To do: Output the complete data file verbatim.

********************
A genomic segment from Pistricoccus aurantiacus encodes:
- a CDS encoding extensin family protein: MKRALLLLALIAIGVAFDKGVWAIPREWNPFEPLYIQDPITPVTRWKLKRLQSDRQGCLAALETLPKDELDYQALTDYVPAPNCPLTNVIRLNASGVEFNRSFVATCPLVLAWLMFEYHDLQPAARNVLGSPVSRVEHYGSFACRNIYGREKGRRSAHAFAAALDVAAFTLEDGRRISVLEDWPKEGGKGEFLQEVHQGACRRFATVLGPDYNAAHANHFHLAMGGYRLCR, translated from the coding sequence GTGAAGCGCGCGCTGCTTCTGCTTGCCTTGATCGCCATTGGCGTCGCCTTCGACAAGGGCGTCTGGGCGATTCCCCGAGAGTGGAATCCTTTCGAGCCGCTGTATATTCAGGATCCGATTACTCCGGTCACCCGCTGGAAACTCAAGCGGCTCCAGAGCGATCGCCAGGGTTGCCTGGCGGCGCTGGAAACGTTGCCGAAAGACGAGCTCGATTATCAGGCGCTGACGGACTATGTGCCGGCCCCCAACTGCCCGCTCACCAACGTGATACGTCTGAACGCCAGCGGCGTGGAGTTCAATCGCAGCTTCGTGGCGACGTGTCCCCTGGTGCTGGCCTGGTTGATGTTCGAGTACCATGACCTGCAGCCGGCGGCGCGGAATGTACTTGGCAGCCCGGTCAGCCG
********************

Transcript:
A genomic segment from Pistricoccus aurantiacus encodes:
- a CDS encoding extensin family protein: MKRALLLLALIAIGVAFDKGVWAIPREWNPFEPLYIQDPITPVTRWKLKRLQSDRQGCLAALETLPKDELDYQALTDYVPAPNCPLTNVIRLNASGVEFNRSFVATCPLVLAWLMFEYHDLQPAARNVLGSPVSRVEHYGSFACRNIYGREKGRRSAHAFAAALDVAAFTLEDGRRISVLEDWPKEGGKGEFLQEVHQGACRRFATVLGPDYNAAHANHFHLAMGGYRLCR, translated from the coding sequence GTGAAGCGCGCGCTGCTTCTGCTTGCCTTGATCGCCATTGGCGTCGCCTTCGACAAGGGCGTCTGGGCGATTCCCCGAGAGTGGAATCCTTTCGAGCCGCTGTATATTCAGGATCCGATTACTCCGGTCACCCGCTGGAAACTCAAGCGGCTCCAGAGCGATCGCCAGGGTTGCCTGGCGGCGCTGGAAACGTTGCCGAAAGACGAGCTCGATTATCAGGCGCTGACGGACTATGTGCCGGCCCCCAACTGCCCGCTCACCAACGTGATACGTCTGAACGCCAGCGGCGTGGAGTTCAATCGCAGCTTCGTGGCGACGTGTCCCCTGGTGCTGGCCTGGTTGATGTTCGAGTACCATGACCTGCAGCCGGCGGCGCGGAATGTACTTGGCAGCCCGGTCAGCCG